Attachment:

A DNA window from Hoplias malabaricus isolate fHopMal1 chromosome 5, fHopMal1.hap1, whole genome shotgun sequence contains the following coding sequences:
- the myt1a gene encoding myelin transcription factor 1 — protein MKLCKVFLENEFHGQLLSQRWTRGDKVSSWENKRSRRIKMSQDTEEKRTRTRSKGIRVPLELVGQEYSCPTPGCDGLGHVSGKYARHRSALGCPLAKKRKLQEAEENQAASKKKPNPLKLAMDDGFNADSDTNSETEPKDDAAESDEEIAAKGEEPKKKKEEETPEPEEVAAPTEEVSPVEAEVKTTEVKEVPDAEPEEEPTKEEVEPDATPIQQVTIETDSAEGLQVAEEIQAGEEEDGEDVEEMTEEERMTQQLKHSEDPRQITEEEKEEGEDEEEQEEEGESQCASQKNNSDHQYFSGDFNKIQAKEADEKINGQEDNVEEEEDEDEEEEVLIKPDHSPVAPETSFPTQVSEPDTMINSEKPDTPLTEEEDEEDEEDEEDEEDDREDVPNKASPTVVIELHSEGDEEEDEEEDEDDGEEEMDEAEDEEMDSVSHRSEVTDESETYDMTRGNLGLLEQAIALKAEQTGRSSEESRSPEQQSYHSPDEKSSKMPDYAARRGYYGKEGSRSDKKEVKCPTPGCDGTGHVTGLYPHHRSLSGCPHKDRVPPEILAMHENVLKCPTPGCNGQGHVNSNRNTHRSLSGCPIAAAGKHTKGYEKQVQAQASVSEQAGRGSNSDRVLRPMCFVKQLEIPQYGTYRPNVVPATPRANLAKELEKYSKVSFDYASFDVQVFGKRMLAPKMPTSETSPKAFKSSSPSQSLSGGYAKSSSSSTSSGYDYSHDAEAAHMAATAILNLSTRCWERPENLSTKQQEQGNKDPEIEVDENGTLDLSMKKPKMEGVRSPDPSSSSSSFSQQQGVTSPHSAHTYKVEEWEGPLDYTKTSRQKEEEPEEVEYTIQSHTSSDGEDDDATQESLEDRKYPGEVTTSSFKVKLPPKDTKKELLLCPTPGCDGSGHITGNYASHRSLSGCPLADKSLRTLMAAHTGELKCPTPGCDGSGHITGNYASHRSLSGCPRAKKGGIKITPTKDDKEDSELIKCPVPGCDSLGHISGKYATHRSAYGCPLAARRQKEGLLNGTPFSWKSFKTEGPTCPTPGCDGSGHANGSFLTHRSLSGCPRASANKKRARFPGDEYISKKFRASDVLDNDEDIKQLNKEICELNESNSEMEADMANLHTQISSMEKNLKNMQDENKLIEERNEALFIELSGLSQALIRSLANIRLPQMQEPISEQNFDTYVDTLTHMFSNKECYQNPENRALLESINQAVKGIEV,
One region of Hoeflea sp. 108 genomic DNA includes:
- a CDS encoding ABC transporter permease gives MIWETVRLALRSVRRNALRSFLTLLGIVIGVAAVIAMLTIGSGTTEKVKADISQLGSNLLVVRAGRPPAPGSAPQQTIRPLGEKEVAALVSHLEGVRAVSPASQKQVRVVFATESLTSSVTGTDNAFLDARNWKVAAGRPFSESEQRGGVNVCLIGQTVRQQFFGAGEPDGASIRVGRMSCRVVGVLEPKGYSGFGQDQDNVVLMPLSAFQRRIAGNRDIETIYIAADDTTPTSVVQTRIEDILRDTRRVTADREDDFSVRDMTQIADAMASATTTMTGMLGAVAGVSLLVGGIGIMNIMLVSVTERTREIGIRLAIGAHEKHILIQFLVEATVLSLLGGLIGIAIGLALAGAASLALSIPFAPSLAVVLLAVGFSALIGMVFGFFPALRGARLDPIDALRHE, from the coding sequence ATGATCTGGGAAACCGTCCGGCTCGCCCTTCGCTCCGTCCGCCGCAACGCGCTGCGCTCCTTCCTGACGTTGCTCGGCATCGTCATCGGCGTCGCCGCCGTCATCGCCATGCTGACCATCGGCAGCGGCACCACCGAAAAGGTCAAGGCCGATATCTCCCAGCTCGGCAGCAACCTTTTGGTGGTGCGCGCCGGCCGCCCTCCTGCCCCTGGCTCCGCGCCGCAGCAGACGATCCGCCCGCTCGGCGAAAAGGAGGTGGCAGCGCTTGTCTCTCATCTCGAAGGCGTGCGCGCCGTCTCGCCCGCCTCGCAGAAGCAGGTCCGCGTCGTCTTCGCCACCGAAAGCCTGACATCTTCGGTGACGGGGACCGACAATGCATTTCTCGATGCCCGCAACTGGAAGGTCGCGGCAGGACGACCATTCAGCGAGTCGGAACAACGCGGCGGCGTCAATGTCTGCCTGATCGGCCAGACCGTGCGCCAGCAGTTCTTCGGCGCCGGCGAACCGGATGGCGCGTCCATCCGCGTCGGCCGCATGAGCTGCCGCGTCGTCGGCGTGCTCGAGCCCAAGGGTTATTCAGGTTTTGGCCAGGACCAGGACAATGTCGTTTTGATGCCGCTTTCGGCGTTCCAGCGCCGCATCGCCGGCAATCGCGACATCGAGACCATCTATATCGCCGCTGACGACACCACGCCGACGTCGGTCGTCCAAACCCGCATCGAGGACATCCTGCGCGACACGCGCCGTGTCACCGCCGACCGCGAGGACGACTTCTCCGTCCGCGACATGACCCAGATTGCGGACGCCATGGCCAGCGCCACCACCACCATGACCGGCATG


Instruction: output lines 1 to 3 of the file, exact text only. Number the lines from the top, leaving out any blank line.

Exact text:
A DNA window from Hoplias malabaricus isolate fHopMal1 chromosome 5, fHopMal1.hap1, whole genome shotgun sequence contains the following coding sequences:
- the myt1a gene encoding myelin transcription factor 1 — protein MKLCKVFLENEFHGQLLSQRWTRGDKVSSWENKRSRRIKMSQDTEEKRTRTRSKGIRVPLELVGQEYSCPTPGCDGLGHVSGKYARHRSALGCPLAKKRKLQEAEENQAASKKKPNPLKLAMDDGFNADSDTNSETEPKDDAAESDEEIAAKGEEPKKKKEEETPEPEEVAAPTEEVSPVEAEVKTTEVKEVPDAEPEEEPTKEEVEPDATPIQQVTIETDSAEGLQVAEEIQAGEEEDGEDVEEMTEEERMTQQLKHSEDPRQITEEEKEEGEDEEEQEEEGESQCASQKNNSDHQYFSGDFNKIQAKEADEKINGQEDNVEEEEDEDEEEEVLIKPDHSPVAPETSFPTQVSEPDTMINSEKPDTPLTEEEDEEDEEDEEDEEDDREDVPNKASPTVVIELHSEGDEEEDEEEDEDDGEEEMDEAEDEEMDSVSHRSEVTDESETYDMTRGNLGLLEQAIALKAEQTGRSSEESRSPEQQSYHSPDEKSSKMPDYAARRGYYGKEGSRSDKKEVKCPTPGCDGTGHVTGLYPHHRSLSGCPHKDRVPPEILAMHENVLKCPTPGCNGQGHVNSNRNTHRSLSGCPIAAAGKHTKGYEKQVQAQASVSEQAGRGSNSDRVLRPMCFVKQLEIPQYGTYRPNVVPATPRANLAKELEKYSKVSFDYASFDVQVFGKRMLAPKMPTSETSPKAFKSSSPSQSLSGGYAKSSSSSTSSGYDYSHDAEAAHMAATAILNLSTRCWERPENLSTKQQEQGNKDPEIEVDENGTLDLSMKKPKMEGVRSPDPSSSSSSFSQQQGVTSPHSAHTYKVEEWEGPLDYTKTSRQKEEEPEEVEYTIQSHTSSDGEDDDATQESLEDRKYPGEVTTSSFKVKLPPKDTKKELLLCPTPGCDGSGHITGNYASHRSLSGCPLADKSLRTLMAAHTGELKCPTPGCDGSGHITGNYASHRSLSGCPRAKKGGIKITPTKDDKEDSELIKCPVPGCDSLGHISGKYATHRSAYGCPLAARRQKEGLLNGTPFSWKSFKTEGPTCPTPGCDGSGHANGSFLTHRSLSGCPRASANKKRARFPGDEYISKKFRASDVLDNDEDIKQLNKEICELNESNSEMEADMANLHTQISSMEKNLKNMQDENKLIEERNEALFIELSGLSQALIRSLANIRLPQMQEPISEQNFDTYVDTLTHMFSNKECYQNPENRALLESINQAVKGIEV,
One region of Hoeflea sp. 108 genomic DNA includes: